Help me! For I am Funkless!

Discussion in 'General Instruction [BG]' started by f'nar f'nar, Jun 29, 2005.

  1. Ok guys, I can slap decently, I can slap and pop nites fine, I can play some slap songs like a couple of Primus and Chillies, unfortunatly when it come to just improv slapping I can't make it sound groovy or funky. Like I hear my teacher playing these great little peices of funk and when I try and play it it sounds like any other riff, from any other genre exept that its slapped!

    Help me! :bawl:
  2. Andre_gt7


    Jan 4, 2005
    Atlanta - GA

    it's a shame but...

    +1 =(
  3. Aaron Saunders

    Aaron Saunders

    Apr 27, 2002
    To groove with a technique, it has to be completely second nature. Once slapping and thumping becomes more ingrained to your playing, the thought becomes less and less and the groove comes in more and more. It helps to listen to and really absorb old school funk -- Larry Graham (Graham Central Station,) old Motown (albeit not slapped, Jamerson was unquestionably the funkiest man in modern music history,) Sly and the Family Stone, Family Man Barret, etc.

    Also good to check out to absorb funky rhythms and booty-swinging, heartstopping grooves would be guys like Remy Shand and D'Angelo. Remy Shand is a wonderful multi-instrumentalist (The Way I Feel was played almost entirely by him) and one hell of a grooving bassist. D'Angelo is a bit more strictly R&B, and has some FANTASTIC bass work by some of the grooviest people around -- Raphael Saaddiq and Pino Palladino. Also, "The Roots" is a GREAT place to look for funky (and often slapped) bass parts from Hub Hubbard. Good hip hop, great basslines.


    Thought of a few more! The two groups "Groove Collective" and "Incognito" are both really great, highly grooving groups with fantastic bassists. Also, you might want to check into some world music. While a little more drum-oriented and a little less bass, this stuff is great to jam along to. Check out Babatunde Lea for some neat stuff here.

    Choice cuts of the groups I've mentioned:

    (old Motown) Marvin Gaye - What's Goin' On
    Remy Shand - Liberate
    D'Angelo - Untitled (How Does It Feel?) and Spanish Joint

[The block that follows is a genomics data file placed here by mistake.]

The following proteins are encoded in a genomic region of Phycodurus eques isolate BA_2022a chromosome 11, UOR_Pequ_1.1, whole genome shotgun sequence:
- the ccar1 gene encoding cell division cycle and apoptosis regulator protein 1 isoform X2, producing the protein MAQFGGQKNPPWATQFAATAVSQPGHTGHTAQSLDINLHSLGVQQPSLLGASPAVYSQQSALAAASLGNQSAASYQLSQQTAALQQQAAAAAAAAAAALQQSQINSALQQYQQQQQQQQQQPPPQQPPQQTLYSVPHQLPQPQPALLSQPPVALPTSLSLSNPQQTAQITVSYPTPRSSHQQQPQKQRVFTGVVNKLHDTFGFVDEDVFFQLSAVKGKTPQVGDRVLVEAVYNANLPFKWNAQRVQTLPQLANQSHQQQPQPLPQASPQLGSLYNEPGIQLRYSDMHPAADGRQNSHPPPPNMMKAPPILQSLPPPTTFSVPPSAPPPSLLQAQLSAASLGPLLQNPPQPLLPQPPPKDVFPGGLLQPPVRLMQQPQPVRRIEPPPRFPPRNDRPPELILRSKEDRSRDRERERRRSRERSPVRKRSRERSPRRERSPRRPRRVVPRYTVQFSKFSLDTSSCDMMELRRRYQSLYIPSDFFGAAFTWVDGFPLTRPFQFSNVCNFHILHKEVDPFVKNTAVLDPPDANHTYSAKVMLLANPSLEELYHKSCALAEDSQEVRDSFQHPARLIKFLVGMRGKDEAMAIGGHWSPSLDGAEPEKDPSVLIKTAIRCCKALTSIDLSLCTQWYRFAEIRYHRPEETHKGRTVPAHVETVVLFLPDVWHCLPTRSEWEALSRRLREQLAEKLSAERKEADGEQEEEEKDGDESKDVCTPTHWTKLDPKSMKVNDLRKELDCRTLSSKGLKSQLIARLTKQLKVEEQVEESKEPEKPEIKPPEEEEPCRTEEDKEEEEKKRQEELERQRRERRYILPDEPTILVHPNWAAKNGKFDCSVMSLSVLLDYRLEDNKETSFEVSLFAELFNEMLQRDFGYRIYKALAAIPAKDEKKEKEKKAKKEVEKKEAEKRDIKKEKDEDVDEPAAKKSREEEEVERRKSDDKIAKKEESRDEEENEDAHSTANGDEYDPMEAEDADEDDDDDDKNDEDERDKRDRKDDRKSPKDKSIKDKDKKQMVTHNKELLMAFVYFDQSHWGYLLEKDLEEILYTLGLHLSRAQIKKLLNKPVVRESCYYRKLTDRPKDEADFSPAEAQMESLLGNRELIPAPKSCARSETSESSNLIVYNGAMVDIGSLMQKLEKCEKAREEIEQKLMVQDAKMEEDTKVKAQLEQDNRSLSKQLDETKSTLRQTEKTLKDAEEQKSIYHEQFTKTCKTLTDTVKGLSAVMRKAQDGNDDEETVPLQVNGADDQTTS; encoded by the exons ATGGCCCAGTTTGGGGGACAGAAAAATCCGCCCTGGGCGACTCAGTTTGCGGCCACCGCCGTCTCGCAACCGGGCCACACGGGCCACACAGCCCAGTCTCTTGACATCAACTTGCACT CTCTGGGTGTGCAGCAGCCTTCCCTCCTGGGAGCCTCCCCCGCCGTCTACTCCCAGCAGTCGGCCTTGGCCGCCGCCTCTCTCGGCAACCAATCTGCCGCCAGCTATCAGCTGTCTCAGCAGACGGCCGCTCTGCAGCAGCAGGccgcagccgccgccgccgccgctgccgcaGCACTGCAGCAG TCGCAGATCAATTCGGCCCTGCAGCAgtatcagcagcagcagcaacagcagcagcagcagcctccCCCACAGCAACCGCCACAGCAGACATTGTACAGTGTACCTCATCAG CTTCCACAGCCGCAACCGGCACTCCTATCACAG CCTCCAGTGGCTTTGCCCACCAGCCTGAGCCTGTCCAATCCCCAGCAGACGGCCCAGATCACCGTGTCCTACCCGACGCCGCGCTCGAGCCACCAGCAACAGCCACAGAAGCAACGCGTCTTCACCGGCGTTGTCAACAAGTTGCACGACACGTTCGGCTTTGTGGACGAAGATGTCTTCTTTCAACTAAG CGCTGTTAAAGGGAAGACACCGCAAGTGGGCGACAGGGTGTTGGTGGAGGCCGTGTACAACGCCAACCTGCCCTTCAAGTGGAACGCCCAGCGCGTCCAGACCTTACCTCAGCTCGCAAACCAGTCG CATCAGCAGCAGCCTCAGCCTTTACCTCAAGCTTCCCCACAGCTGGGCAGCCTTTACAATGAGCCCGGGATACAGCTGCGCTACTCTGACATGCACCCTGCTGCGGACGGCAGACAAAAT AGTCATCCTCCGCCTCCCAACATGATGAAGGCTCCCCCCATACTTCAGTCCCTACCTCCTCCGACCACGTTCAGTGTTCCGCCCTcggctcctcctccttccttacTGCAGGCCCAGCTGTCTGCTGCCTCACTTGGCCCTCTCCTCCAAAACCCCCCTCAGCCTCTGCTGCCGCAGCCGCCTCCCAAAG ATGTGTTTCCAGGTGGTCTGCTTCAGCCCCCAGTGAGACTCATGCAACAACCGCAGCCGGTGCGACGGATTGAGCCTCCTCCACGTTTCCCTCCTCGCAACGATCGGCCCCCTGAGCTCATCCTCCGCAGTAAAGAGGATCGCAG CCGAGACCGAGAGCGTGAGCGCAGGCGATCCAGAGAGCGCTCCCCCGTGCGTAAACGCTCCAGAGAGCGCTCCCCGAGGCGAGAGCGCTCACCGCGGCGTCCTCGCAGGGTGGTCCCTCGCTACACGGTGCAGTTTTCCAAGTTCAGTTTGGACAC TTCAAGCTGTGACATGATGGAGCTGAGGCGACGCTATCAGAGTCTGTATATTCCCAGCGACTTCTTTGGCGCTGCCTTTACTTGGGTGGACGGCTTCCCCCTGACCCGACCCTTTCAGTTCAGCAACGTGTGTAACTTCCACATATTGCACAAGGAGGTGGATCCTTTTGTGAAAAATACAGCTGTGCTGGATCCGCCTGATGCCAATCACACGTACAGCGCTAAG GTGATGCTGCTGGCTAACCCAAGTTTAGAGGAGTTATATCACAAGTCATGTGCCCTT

The Roots (ft. Les Nubians) - Sweetest Taboo
    Groove Collective - Lift Off, Acid Jazz, and She's So Heavy
    Incognito - Jacob's Ladder (really cool bass intro too, I love playing it)
  4. Kelly Coyle

    Kelly Coyle Supporting Member

    Nov 16, 2004
    Mankato, MN
    What he said!

    What I would add, though, is practice away from the bass. Sing lines. Thump them on your knees. Dance while you're doing it. (Careful!) Concentrate on phrasing and placing accents which you can't fully do when you're worried about notes and technique. Then try to sing and thump as you play (like, in your mind, y'know?). Phrase on the bass how you would sing the line.
  5. thewanderer24


    Apr 29, 2002
    SJ, CA
    knowing the notes and the basic rhythm isn't gonna give you funk, by themselves.

    For funk, of course you need very tight rhythm and good notes, but those are just the beginning. Practice FEEL.

    Sing or hum the lines you want to play. Do this incessantly when you don't have your bass in your hands, with or without the stuff playing along on the radio. Do it until you can do it convincingly any time distracted or not. If you can't sing it, you can't play it.

    Practice playing the stuff (slowed down if the tempo is too fast), without the radio going, so you can really hear the details of what you are playing. Focus in on the minute details of your tone and feel, paying especially close attention to the dynamics (which notes get more accent, and which are softer). Your teacher should help you with this - do it in front of him and have him comment.